I can look back at it all now and laugh because I made it to the captain’s seat of a commercial airliner, but the things pilots do to get to that seat is astounding. Most people don’t realize that becoming a pilot is literally becoming something other than you were if you want to make this your career. It’s at this fork in the road that the rest of your life will be defined.
For many pilots, they will choose aviation as their passion and hobby and decide to not let it be their assignment in life. They will choose to fly for fun, to touch the sky and fill their soul with the wonders of aviation on their own time. For the other pilots, they will decide that aviation is something that needs to be a part of their daily mindset for a lifetime, so they step on the path of becoming.
With the minimum right seat hours raised to a daunting 1500 hours, the trek to the paid pilot seat is that much more arduous. Add to that a required bachelor’s degree, high cost of flight training, and beginning wages at the poverty line, it’s definitely the passion that keeps pilots standing in line to do it. From this desperation, I have seen many creative ways to earn pilot hours.
For me, I worked the front desk of a busy FBO for five years at minimum wage before being “promoted” to the maintenance and avionics department to process work orders, and eventually to the charter department to manage flight dispatching. During all of those eight years, I spent most paychecks on the flight training facility next door, but what I was really earning were connections and knowledge – of all aspects of aviation. I also found a way to tell every customer that walked in the door that I was trying to earn hours and that I would love to warm an empty right seat. I went on every test flight, empty charter leg and offer of flight time that I could get my hands on. And I was even luckier because I am a woman.
At the time of my flight training, there was a program set up between the Minnesota 99s (branch of International 99s women pilots) and the local Red Cross. The Red Cross needed to get blood from remote locations to their time sensitive platelet processing center near the St. Paul Downtown Airport. They would pay the FBO a portion of the aircraft costs if the pilot would donate their time, which I gladly did. I would work eight hours at the front desk, slip into a snowmobile suit (okay, maybe there was one month in Minnesota when it wasn’t cold), and fly single engine airplanes to small town airports where the Red Cross was having a blood drive. I would load up the airplane to the limit and fly, often nighttime single engine IFR to STP, and then back to my home airport at Flying Cloud (FCM). Through patience and time, I earned enough hours to run the radios and get the captain his coffee on Part 135 flights and my life took off from there.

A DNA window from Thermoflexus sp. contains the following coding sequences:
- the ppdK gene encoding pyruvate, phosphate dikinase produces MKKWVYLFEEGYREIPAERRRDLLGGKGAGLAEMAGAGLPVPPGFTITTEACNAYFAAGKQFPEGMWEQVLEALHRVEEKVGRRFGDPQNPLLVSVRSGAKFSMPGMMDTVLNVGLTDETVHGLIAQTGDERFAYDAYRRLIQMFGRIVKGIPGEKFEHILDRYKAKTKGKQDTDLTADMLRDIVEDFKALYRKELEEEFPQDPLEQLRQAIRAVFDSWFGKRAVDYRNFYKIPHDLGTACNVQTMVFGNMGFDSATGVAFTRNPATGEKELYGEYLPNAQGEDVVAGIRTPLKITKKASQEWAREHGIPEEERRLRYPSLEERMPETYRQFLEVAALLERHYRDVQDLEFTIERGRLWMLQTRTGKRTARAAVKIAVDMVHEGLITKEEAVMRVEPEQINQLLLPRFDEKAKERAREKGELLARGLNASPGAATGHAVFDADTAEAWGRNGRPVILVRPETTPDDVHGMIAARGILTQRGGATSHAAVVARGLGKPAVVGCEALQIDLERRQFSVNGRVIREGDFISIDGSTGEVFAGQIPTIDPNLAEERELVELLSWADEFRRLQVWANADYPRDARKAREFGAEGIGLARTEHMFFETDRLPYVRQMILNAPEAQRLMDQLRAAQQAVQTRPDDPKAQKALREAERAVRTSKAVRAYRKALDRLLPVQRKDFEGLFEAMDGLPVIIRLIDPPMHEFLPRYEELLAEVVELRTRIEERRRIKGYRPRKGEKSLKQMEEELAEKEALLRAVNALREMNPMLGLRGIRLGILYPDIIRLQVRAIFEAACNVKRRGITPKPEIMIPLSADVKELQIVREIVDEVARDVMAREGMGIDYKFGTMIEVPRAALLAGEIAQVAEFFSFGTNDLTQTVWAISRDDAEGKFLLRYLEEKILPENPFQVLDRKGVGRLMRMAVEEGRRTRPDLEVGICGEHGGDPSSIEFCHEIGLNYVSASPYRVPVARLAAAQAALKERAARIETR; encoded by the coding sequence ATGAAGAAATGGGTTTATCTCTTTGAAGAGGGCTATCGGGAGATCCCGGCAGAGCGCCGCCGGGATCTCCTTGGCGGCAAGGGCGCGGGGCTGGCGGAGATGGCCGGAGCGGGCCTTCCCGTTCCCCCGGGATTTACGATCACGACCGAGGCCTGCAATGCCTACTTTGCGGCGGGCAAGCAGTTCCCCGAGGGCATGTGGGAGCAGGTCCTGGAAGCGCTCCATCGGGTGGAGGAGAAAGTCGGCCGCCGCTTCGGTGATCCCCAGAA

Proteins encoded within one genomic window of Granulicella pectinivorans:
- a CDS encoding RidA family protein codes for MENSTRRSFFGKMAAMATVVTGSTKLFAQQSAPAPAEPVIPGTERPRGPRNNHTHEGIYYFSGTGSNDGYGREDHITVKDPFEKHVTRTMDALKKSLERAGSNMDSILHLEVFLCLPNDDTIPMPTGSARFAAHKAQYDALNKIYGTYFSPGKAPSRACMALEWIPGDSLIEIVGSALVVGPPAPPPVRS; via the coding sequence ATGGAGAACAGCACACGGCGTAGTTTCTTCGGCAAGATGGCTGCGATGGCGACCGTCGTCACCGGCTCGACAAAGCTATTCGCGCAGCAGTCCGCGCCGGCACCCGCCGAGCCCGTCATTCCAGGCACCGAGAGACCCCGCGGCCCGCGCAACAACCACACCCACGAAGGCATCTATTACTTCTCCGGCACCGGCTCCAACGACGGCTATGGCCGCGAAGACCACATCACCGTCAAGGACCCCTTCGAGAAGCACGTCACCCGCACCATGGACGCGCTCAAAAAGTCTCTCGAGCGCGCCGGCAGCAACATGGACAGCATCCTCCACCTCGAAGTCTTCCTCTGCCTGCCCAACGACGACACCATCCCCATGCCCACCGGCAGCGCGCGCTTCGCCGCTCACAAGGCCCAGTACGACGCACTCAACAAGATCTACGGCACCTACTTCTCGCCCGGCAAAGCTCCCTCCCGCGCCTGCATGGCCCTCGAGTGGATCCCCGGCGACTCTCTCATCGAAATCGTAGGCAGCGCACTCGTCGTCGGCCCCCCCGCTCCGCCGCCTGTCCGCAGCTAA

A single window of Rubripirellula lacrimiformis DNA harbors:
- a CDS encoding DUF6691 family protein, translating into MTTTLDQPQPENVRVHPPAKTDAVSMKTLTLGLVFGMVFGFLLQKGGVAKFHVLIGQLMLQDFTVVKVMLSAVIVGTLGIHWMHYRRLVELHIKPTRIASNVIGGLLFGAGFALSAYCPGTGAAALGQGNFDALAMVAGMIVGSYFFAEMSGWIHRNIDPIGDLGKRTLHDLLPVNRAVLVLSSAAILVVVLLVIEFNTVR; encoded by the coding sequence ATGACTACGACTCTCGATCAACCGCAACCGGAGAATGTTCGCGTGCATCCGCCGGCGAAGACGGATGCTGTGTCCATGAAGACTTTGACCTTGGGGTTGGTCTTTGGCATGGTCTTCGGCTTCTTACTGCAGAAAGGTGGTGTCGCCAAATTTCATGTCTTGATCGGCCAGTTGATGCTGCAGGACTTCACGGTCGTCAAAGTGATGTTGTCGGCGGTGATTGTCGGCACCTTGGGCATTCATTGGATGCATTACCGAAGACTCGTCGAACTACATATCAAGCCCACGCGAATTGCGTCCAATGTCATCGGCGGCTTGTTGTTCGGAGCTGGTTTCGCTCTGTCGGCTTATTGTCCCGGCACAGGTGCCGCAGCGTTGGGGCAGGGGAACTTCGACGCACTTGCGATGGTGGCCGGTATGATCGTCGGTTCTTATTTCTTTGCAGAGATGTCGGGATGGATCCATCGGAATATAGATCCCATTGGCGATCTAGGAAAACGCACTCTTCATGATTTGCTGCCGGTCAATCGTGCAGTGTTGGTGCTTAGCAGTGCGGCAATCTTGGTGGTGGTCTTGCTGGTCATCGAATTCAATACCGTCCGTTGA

Pilots find a way. They flight instruct, fly banners, do traffic reports, crop dust, work at flight simulator facilities, beg, cajole and plead. I have friends who are in their forties still paying for their university professional pilot degree programs. I have military friends who have now re-positioned into commercial aviation. But in the end, no matter how they got there, they have all become.
Yes, you have already heard the complaints. The furloughs, stress, low pay, TSA, divorce, disrespect, life at the whims of schedulers etc., but when you close that cockpit door, you are a pilot. You shut out the other world to speak and live the words you have become. The camaraderie is deeper because we’ve all been through it. The passengers will think flying from Point A to Point B is trivial, but you will know what it took to get there and when the wheels kiss the earth, you will have an internal pride that money can’t buy.
I can spot a pilot in a crowd. I freak my boyfriend out by nudging him and saying, “I’ll bet he’s a pilot.” He’ll say how can I possibly know that, but then I’ll ask and the answer is yes. I can’t explain it to him. I just know because that person has become a pilot and there is just something about a pilot…